This story was updated at 3:30 p.m. on July 21, 2020, to include information from a press conference held by Dr. Travis Gayles. It was also updated at 10:17 a.m. on July 22, 2020, to update information about cases.
Montgomery County’s health officer said there are no imminent plans to reinstate COVID-19 restrictions, but local officials will “continue to monitor” data to determine if more stringent actions are needed to slow the virus’ spread.
During a media briefing on Tuesday afternoon, Dr. Travis Gayles spoke about a message that some health officers across the state sent to Deputy Health Secretary Fran Phillips.
The message asked Phillips to reinstate some restrictions, like prohibiting large gatherings, not allowing indoor dining, closing indoor amusement and recreational facilities, and restricting travel to and from COVID-19 hotspots.
In the message, the health officers referred to a statewide increase in coronavirus-related hospitalizations and critical care usage.
The health officers said county officials “are prepared to act quickly to address these concerns but would prefer for the state to take action to create a unified, standardized approach to address this resurgence of cases.”
During Tuesday’s media briefing, Gayles did not say if there are any specific restrictions the county is considering reimposing, but officials will continue to “watch how numbers in other jurisdictions move forward” and “continue to review if we feel closing indoor facilities will be beneficial.”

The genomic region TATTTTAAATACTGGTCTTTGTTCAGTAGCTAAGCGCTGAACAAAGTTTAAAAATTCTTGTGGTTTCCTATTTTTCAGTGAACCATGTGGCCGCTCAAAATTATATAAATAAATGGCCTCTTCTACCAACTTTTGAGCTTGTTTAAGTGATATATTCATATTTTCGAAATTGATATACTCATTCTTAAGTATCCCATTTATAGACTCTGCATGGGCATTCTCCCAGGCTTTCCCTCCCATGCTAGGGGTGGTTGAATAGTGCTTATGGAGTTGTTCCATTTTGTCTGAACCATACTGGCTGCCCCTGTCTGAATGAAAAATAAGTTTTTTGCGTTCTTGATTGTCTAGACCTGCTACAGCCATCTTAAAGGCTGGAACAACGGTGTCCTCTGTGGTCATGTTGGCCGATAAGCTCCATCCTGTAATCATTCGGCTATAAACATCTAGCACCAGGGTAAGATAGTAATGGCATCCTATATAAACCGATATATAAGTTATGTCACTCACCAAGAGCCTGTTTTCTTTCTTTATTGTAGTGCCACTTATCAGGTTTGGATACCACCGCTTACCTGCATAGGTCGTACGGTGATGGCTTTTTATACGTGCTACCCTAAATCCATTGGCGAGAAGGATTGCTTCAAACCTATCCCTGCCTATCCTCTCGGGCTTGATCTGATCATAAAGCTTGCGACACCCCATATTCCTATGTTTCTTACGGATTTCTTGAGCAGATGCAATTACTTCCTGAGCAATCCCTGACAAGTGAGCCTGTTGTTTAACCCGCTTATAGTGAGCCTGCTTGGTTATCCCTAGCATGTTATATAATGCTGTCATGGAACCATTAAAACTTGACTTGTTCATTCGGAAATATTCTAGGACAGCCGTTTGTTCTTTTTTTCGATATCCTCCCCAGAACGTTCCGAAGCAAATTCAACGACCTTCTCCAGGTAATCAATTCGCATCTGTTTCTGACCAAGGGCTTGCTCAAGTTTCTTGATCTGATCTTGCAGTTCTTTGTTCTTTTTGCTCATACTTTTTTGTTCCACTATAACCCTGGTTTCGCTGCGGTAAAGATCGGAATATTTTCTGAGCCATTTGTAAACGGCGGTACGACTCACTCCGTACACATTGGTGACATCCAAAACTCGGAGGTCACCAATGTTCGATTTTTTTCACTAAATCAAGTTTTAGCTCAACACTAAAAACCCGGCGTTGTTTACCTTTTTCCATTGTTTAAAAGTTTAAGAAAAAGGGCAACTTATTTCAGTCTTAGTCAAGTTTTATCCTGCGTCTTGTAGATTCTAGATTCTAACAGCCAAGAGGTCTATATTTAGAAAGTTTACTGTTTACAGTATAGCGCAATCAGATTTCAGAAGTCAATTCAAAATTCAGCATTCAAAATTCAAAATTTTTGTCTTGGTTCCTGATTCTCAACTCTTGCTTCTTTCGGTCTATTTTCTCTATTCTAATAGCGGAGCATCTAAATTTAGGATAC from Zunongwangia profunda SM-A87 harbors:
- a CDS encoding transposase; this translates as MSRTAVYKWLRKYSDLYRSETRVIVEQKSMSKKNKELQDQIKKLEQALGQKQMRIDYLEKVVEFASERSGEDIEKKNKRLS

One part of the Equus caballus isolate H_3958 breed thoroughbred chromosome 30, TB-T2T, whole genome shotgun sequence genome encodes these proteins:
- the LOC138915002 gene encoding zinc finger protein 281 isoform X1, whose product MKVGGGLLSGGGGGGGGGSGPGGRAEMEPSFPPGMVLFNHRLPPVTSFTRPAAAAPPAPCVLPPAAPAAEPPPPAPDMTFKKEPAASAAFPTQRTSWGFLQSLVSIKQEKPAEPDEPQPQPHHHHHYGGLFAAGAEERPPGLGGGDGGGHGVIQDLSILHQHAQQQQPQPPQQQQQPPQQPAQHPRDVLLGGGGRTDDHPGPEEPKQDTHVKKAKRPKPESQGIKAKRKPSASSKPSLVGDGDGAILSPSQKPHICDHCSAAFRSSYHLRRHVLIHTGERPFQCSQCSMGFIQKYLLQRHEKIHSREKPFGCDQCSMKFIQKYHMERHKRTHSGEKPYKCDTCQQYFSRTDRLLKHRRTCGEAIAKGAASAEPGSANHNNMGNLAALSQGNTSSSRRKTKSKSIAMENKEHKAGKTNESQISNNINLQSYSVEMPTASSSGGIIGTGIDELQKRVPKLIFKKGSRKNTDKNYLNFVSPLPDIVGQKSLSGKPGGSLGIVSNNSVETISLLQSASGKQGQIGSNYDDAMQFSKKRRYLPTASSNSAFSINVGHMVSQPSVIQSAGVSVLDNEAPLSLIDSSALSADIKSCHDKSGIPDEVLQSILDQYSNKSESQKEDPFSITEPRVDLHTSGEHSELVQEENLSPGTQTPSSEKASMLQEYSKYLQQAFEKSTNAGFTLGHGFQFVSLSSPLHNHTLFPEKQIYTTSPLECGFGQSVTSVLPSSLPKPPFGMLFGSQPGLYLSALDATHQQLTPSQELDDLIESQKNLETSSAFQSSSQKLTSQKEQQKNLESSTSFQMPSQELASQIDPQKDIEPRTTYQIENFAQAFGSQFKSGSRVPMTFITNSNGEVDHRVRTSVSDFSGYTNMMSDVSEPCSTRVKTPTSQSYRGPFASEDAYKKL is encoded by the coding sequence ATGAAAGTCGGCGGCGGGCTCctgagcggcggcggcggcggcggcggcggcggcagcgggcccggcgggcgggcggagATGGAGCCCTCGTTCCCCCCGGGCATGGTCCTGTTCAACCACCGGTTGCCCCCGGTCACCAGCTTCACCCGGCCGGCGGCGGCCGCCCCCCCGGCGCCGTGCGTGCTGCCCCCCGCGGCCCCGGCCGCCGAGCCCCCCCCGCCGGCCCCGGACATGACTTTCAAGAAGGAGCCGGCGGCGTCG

He said officials will review data to determine if any activities or places have led to more confirmed cases or exposures to the virus.
Gayles said Montgomery County’s COVID-19 data has plateaued, with between 70 and 80 new cases reported each day and hospitalization and ICU bed utilization rates remaining steady.
But, the state has seen an uptick in those areas, Gayles said.
Montgomery County’s COVID-19 caseload has been increasing by less than 1% consistently for more than a month, including 15 consecutive days.
As of Wednesday morning, the county has had 16,593 cases, a 0.4% increase from Tuesday’s total.
The state has had 80,172 cases on Wednesday, an increase of roughly 0.8% from the previous day.
Cases in the state have been increasing at a slightly higher rate than in the county. The state increase has been more than 1% for five of the last nine days.
Much of the increase has been in the Baltimore area, Gayles said on Tuesday.
“When our peers in other jurisdictions are experiencing upticks, it’s in our best interest to keep a keen eye on … what’s happening across the state and how that might impact the safety of our residents,” Gayles said. “… We don’t operate on an island. People move back and forth across our borders … and so it’s important that when we look at actions that we also think from a regional and state perspective.”
In an email to Bethesda Beat on Tuesday morning, Mike Ricci, a spokesman for Gov. Larry Hogan’s office, wrote that state officials “look closely at the data every day with public health experts” and are emphasizing “caution and vigilance” to people.
“We have stressed to local health officers the importance of enforcing the public health orders currently in place, particularly at bars and restaurants. We cannot allow a small segment of bad actors to squander the sacrifices Marylanders have made. But as the governor has said, if necessary, he is prepared to take action,” he wrote.
The county entered its second phase of reopening on June 19. Neither County Executive Marc Elrich nor Gayles has said when the county will move into the next reopening phase.